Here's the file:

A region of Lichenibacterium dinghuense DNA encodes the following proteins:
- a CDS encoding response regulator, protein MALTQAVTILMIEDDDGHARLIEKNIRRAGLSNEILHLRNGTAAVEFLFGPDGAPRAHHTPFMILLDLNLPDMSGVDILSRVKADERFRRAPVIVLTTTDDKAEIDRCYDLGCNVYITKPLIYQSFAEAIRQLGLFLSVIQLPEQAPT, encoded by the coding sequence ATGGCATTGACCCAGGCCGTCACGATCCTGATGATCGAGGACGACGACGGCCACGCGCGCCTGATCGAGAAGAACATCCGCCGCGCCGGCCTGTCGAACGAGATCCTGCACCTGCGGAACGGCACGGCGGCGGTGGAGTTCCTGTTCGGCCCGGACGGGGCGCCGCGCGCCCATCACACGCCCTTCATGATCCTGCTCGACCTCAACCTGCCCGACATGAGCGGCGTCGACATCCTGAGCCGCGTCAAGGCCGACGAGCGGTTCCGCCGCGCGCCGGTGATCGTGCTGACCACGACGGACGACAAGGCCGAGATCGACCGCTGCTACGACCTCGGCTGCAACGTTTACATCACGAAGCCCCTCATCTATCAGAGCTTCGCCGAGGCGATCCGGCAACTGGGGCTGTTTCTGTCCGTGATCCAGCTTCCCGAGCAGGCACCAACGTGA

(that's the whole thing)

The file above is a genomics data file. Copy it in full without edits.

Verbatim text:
A region of Lichenibacterium dinghuense DNA encodes the following proteins:
- a CDS encoding response regulator, protein MALTQAVTILMIEDDDGHARLIEKNIRRAGLSNEILHLRNGTAAVEFLFGPDGAPRAHHTPFMILLDLNLPDMSGVDILSRVKADERFRRAPVIVLTTTDDKAEIDRCYDLGCNVYITKPLIYQSFAEAIRQLGLFLSVIQLPEQAPT, encoded by the coding sequence ATGGCATTGACCCAGGCCGTCACGATCCTGATGATCGAGGACGACGACGGCCACGCGCGCCTGATCGAGAAGAACATCCGCCGCGCCGGCCTGTCGAACGAGATCCTGCACCTGCGGAACGGCACGGCGGCGGTGGAGTTCCTGTTCGGCCCGGACGGGGCGCCGCGCGCCCATCACACGCCCTTCATGATCCTGCTCGACCTCAACCTGCCCGACATGAGCGGCGTCGACATCCTGAGCCGCGTCAAGGCCGACGAGCGGTTCCGCCGCGCGCCGGTGATCGTGCTGACCACGACGGACGACAAGGCCGAGATCGACCGCTGCTACGACCTCGGCTGCAACGTTTACATCACGAAGCCCCTCATCTATCAGAGCTTCGCCGAGGCGATCCGGCAACTGGGGCTGTTTCTGTCCGTGATCCAGCTTCCCGAGCAGGCACCAACGTGA